“[Manchin] has sabotaged the president’s agenda. No, look, if you check the record, six months ago, I made it clear that you have people like Manchin, [Arizona Sen. Kyrsten] Sinema to a lesser degree, who are intentionally sabotaging the President’s agenda, what the American people want, what a majority of us in the Democratic caucus want. Nothing new about this. And the problem was that we continue to talk to Manchin like he was serious. He was not. This is a guy who is [a] major recipient of fossil fuel money, a guy who has received campaign contributions from 25 Republican billionaires. … In my humble opinion, Manchin represents the very wealthiest people in this country, not working families in West Virginia or America.”
Which is a VERY big charge.
Sanders is saying, in no uncertain terms, that Manchin not only was never really open to a deal, but that he intentionally strung out the negotiations as a way to “sabotage” (Sanders’ word, not mine) the chances of getting this major part of President Joe Biden’s agenda passed.
That’s not something that senators usually say about one another. And it’s definitely not something a senator says about another senator ostensibly from his own party. (Sanders and Manchin are, obviously, very far away from one another on the ideological spectrum, but both caucus with Democrats in the Senate.)
Compare Sanders’ clear finger-pointing with the statement from Biden in the wake of the crumbling of talks between Manchin and Senate Majority Leader Chuck Schumer.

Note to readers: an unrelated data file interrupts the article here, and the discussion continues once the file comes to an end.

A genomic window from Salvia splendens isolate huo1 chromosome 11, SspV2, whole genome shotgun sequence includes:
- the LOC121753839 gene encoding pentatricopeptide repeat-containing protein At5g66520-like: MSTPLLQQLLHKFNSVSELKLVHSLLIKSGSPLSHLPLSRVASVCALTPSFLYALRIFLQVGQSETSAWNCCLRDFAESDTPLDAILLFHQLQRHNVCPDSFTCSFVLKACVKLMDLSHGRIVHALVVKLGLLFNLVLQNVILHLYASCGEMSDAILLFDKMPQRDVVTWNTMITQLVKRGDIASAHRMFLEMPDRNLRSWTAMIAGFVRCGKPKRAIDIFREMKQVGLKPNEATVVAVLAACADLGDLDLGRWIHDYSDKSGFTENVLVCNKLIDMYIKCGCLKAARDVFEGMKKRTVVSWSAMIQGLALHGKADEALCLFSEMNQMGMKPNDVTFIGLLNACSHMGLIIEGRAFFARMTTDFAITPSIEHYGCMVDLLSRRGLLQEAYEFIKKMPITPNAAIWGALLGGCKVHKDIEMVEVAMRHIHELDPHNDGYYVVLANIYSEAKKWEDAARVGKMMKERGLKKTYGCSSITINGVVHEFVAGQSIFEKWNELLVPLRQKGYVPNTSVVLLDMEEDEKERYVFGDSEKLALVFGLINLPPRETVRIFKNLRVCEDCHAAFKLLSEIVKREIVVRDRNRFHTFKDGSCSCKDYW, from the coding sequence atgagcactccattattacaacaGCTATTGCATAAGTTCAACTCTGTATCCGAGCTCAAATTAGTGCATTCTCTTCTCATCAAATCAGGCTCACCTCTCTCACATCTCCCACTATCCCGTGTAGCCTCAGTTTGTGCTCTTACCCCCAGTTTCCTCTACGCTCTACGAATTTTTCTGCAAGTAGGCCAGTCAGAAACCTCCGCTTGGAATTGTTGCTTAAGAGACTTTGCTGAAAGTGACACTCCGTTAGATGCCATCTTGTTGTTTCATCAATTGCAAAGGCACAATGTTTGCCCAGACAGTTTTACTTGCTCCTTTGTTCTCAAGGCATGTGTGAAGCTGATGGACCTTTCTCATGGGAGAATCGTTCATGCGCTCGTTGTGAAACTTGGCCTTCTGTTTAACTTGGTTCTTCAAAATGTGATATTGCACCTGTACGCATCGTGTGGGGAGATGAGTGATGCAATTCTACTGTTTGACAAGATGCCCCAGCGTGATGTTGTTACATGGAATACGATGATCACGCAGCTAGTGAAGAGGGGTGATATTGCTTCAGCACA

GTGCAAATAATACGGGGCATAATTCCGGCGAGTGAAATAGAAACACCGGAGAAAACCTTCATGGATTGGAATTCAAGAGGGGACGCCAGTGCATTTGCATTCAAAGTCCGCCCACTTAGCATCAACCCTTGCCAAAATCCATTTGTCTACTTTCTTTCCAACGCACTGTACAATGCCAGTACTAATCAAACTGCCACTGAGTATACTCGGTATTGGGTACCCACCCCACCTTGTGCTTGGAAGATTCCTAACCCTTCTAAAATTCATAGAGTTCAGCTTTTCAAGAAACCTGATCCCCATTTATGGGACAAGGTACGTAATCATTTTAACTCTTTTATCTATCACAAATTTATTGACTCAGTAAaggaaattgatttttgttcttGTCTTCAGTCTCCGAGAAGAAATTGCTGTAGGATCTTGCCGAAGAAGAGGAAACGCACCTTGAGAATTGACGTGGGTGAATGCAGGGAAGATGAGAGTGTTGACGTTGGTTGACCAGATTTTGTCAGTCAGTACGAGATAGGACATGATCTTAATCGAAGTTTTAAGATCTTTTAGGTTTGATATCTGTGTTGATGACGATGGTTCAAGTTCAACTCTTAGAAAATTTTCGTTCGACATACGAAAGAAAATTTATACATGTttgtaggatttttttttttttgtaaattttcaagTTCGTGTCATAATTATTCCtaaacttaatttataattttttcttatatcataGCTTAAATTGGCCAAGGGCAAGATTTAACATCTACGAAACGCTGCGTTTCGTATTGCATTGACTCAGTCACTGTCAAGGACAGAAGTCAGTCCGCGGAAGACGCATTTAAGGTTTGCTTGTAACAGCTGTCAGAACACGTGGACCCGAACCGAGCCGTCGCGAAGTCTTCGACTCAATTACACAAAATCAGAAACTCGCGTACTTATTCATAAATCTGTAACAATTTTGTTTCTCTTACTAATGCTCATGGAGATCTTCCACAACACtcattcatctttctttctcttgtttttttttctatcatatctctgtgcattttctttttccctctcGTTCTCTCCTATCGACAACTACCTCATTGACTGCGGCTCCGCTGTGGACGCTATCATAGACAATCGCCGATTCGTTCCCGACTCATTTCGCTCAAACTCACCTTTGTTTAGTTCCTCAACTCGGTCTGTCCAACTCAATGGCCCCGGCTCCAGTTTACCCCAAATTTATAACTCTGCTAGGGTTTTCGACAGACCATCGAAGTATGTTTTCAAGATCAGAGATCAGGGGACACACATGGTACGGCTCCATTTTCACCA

“Action on climate change and clean energy remains more urgent than ever,” said Biden. “So let me be clear: if the Senate will not move to tackle the climate crisis and strengthen our domestic clean energy industry, I will take strong executive action to meet this moment.”
No mention of Manchin anywhere in that statement — and certainly no ad hominem attacks.
That’s because Biden knows — whether he likes it or not — that he (and the Democrats in the Senate) need Manchin more than he needs them. There is no path to passing much of anything without Manchin’s sign-off, up to and including a measure to lower prescription drug prices that the White House is hoping to salvage from the wreckage of the climate and tax bill.
It’s not clear how much — if at all — Sanders’ comments will affect the efforts to get Manchin on board with the prescription drug effort.
Which means that Senate Democrats are stuck with Manchin — unless and until they can pick up enough seats in other parts of the country to render his single vote less meaningful.